Grounding Yemen in peace concepts


Abdulaziz Saeed, MA ’05, is the author of the three booklets pictured, plus one other, prepared for fellow citizens of Yemen.
Abdulaziz Saeed, MA ’05, is the author of the three booklets pictured, plus one other, prepared for fellow citizens of Yemen.

The news headlines from Yemen lately haven’t been pretty: bombings, shootings, insurgency, American drone strikes, dozens and dozens dead within the last few months alone. Far more have been killed in the unrest that has spread across the country since the Arab Spring in early 2011. In the absence of law and order across much of the country, several separatist movements remain active, and extremism appears to be on a continued rise.

“We have a culture of solving conflict, in some cases, with violence,” said Abdulaziz Saeed, MA ’05, who has consulted on various peacebuilding projects with the United Nations Development Programme (UNDP) and other organizations in Yemen. “There is a need for conflict transformation in Yemen.”

Now based in the capital city, Sanaa, with the Organization of Islamic Cooperation – with 57 member nations, the second-largest international organization after the UN – Saeed has been working to bring peace to his troubled country since finishing his graduate work at CJP eight years ago.

Conflict resolution workshops across Yemen

After his return to Yemen, Saeed spent six years working for the UK-based NGO, Islamic Relief Worldwide. During that time, one of his major accomplishments was the development of peacebuilding and conflict resolution workshops in 11 of Yemen’s 21 governorates, the country’s equivalent of states, where political disputes and conflicts over access to natural resources have led to violence.

According to Saeed, more than 2,000 people have taken part in 70 different trainings, which were funded by the British, Dutch and German governments. Participants included tribal and community leaders, imams and staff from local NGOs, as well as judges, police officers, prosecutors and other officials from local and national government offices and ministries.

Early in this process, a lack of good Arabic-language resources on the subject of conflict resolution presented Saeed with a challenge – one that he got around by writing a conflict resolution book of his own. He later wrote four booklets on negotiation, mediation, dialogue and reconciliation, as well as a training manual on the traditional Yemeni conflict resolution framework.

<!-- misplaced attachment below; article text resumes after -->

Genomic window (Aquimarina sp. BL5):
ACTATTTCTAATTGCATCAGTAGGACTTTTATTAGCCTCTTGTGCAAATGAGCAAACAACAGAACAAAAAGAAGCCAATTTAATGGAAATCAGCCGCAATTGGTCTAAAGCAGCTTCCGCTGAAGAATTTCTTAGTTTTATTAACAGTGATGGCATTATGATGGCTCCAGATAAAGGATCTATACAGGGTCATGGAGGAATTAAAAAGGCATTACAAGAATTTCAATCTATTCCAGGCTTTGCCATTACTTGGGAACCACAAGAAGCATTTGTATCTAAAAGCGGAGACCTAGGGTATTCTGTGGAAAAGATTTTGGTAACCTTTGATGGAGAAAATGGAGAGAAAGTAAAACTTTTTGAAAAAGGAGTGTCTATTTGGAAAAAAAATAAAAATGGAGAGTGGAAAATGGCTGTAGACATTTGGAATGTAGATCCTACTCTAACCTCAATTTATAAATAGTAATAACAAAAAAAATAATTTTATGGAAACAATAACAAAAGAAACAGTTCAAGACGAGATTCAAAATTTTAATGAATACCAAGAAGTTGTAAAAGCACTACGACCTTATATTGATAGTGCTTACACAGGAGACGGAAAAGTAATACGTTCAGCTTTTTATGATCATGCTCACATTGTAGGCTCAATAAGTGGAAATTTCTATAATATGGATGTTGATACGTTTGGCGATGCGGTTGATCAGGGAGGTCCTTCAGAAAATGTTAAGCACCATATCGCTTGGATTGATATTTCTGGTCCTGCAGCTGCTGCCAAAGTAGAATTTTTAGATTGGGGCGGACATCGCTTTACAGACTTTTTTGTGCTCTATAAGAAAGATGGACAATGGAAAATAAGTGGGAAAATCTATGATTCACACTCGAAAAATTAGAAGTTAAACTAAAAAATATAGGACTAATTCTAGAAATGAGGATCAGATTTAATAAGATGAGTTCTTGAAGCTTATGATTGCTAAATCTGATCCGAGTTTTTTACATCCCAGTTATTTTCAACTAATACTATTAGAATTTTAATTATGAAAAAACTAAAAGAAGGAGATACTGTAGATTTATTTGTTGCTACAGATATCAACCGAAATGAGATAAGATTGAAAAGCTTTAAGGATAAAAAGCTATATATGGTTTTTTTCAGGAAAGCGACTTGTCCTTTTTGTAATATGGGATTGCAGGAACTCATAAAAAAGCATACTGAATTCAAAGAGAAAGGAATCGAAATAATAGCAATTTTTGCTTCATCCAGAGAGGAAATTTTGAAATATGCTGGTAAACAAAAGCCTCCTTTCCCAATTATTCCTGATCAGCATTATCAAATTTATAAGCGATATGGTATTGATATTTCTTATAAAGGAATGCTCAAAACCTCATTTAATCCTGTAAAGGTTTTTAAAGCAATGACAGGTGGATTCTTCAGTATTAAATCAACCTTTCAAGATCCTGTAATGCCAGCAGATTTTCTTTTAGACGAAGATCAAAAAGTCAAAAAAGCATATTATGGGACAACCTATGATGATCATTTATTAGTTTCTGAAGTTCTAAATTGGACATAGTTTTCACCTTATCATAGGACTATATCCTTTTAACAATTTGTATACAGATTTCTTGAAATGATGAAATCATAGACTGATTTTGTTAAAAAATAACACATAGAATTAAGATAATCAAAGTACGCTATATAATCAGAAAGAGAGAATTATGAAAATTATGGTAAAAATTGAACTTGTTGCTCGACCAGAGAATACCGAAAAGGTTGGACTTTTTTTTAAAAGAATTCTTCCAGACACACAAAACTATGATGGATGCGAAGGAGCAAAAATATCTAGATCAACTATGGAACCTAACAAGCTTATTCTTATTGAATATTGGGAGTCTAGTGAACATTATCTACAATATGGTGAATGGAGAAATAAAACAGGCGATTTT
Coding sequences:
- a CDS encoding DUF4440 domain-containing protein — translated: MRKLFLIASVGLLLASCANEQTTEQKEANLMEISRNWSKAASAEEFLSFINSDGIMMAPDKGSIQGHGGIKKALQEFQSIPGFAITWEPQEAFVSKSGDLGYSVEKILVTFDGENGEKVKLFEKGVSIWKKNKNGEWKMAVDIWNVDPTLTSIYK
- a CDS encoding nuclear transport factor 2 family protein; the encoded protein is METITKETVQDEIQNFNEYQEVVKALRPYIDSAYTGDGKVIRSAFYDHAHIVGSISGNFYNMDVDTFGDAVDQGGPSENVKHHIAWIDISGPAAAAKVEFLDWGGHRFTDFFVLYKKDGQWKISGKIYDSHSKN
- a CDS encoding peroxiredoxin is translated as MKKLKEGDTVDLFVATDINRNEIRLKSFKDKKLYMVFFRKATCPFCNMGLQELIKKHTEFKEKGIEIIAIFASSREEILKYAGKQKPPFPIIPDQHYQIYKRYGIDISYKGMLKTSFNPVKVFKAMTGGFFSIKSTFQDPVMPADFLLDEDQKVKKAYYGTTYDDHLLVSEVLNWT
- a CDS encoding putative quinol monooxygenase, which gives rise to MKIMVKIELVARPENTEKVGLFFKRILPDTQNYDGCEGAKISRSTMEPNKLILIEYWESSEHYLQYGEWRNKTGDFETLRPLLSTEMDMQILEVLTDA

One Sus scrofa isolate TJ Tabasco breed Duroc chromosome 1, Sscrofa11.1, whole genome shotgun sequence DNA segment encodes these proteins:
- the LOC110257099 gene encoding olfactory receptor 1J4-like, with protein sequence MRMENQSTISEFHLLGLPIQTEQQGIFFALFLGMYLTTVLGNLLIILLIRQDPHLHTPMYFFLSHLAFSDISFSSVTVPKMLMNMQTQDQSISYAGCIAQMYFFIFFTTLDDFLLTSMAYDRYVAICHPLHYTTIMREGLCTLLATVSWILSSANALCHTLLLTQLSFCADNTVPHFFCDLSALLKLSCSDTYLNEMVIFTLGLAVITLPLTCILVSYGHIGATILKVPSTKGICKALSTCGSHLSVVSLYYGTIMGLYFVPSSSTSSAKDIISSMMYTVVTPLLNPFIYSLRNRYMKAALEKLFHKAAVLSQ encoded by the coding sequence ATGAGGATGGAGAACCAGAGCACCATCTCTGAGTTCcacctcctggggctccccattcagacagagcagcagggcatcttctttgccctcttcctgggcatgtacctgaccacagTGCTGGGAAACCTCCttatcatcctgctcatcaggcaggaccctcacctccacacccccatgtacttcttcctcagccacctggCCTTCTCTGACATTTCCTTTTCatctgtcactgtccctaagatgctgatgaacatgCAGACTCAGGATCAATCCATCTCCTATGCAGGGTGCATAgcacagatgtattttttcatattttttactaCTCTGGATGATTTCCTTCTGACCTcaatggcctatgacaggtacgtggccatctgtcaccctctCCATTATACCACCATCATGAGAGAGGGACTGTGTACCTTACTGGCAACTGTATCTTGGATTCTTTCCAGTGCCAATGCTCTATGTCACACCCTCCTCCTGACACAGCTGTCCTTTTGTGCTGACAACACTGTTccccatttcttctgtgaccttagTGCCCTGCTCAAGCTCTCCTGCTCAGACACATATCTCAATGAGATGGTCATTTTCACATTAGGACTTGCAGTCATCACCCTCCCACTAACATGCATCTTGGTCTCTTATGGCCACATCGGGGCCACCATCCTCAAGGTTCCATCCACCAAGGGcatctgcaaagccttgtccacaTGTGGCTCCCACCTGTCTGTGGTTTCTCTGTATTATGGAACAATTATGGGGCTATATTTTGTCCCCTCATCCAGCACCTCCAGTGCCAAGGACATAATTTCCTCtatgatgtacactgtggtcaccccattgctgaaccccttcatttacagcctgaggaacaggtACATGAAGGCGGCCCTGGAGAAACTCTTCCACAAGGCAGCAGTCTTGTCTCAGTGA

Rooted in Islamic values

Another challenge was finding the right trainers who understood conflict transformation and could base the workshops on Islamic values that support peacebuilding. After traveling widely, including visits to Egypt, Jordan and Lebanon, Saeed eventually found trainers who were capable of grounding their trainings in religious values and who – after some study and learning of their own – gained competence in the fundamentals of conflict transformation.

After these workshops, an “impact network” was established within each governorate, intended to provide communities with a new local resource to resolve conflicts nonviolently. A year later, Saeed and his colleagues checked back in with these impact networks to evaluate and learn from their various conflict resolution successes and failures. Representatives from the different governorates were asked to prepare presentations on their experiences, and then all met together to learn from each others’ experiences.

Looking at educating the youth

Once some stability returns to Yemen and funding becomes available, Saeed hopes to provide a second round of more advanced trainings. He is also working on an ambitious plan to introduce conflict transformation principles into Yemeni elementary school curriculums and university coursework.

An earlier peacebuilding project began soon after finishing his MA, when Saeed helped write the UNDP’s National Disaster Management Plan for Yemen. Here, he was able to include provisions for conflict transformation and trauma awareness training in the plan’s emergency and development programs. These, he said in an earlier communication with Peacebuilder magazine, were new concepts to others drafting the plan, requiring him to work hard to ensure their inclusion.

Having since moved on to other NGO work, Saeed noted that the UN “has been talking for a long, long time” about peacebuilding but has yet to achieve much in the way of on-the-ground results. In a deeply impoverished country like Yemen, where water is scarce and food insecurity, unemployment and illiteracy are high, “[peacebuilding] has to be a tangible thing,” said Saeed. Better healthcare, education and clean drinking water projects have to accompany the trainings and the talk and the theory.